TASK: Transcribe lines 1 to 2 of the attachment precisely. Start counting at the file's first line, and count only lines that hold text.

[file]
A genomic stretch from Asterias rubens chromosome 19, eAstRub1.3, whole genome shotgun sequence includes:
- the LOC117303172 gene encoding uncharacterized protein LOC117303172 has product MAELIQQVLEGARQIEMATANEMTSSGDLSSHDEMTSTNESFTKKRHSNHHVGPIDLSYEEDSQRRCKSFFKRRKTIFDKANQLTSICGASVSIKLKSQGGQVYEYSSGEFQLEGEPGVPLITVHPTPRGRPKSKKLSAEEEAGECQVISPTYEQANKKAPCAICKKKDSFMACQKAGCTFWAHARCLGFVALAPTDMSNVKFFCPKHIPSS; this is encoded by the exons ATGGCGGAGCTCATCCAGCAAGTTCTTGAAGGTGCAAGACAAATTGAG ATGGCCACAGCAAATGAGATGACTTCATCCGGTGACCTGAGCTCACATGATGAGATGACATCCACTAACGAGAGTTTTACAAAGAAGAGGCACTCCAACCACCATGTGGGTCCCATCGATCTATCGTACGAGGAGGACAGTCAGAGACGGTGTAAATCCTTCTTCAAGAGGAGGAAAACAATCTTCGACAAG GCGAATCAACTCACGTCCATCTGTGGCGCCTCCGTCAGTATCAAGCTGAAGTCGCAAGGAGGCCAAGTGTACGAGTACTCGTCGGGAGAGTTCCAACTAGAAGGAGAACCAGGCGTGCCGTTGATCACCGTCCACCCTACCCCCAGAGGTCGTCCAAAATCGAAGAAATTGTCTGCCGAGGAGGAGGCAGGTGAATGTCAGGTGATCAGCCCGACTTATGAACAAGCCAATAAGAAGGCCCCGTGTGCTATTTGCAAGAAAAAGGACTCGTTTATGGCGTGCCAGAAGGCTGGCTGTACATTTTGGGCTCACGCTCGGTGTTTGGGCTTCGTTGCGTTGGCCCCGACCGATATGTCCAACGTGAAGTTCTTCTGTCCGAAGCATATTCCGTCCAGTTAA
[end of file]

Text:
A genomic stretch from Asterias rubens chromosome 19, eAstRub1.3, whole genome shotgun sequence includes:
- the LOC117303172 gene encoding uncharacterized protein LOC117303172 has product MAELIQQVLEGARQIEMATANEMTSSGDLSSHDEMTSTNESFTKKRHSNHHVGPIDLSYEEDSQRRCKSFFKRRKTIFDKANQLTSICGASVSIKLKSQGGQVYEYSSGEFQLEGEPGVPLITVHPTPRGRPKSKKLSAEEEAGECQVISPTYEQANKKAPCAICKKKDSFMACQKAGCTFWAHARCLGFVALAPTDMSNVKFFCPKHIPSS; this is encoded by the exons ATGGCGGAGCTCATCCAGCAAGTTCTTGAAGGTGCAAGACAAATTGAG ATGGCCACAGCAAATGAGATGACTTCATCCGGTGACCTGAGCTCACATGATGAGATGACATCCACTAACGAGAGTTTTACAAAGAAGAGGCACTCCAACCACCATGTGGGTCCCATCGATCTATCGTACGAGGAGGACAGTCAGAGACGGTGTAAATCCTTCTTCAAGAGGAGGAAAACAATCTTCGACAAG GCGAATCAACTCACGTCCATCTGTGGCGCCTCCGTCAGTATCAAGCTGAAGTCGCAAGGAGGCCAAGTGTACGAGTACTCGTCGGGAGAGTTCCAACTAGAAGGAGAACCAGGCGTGCCGTTGATCACCGTCCACCCTACCCCCAGAGGTCGTCCAAAATCGAAGAAATTGTCTGCCGAGGAGGAGGCAGGTGAATGTCAGGTGATCAGCCCGACTTATGAACAAGCCAATAAGAAGGCCCCGTGTGCTATTTGCAAGAAAAAGGACTCGTTTATGGCGTGCCAGAAGGCTGGCTGTACATTTTGGGCTCACGCTCGGTGTTTGGGCTTCGTTGCGTTGGCCCCGACCGATATGTCCAACGTGAAGTTCTTCTGTCCGAAGCATATTCCGTCCAGTTAA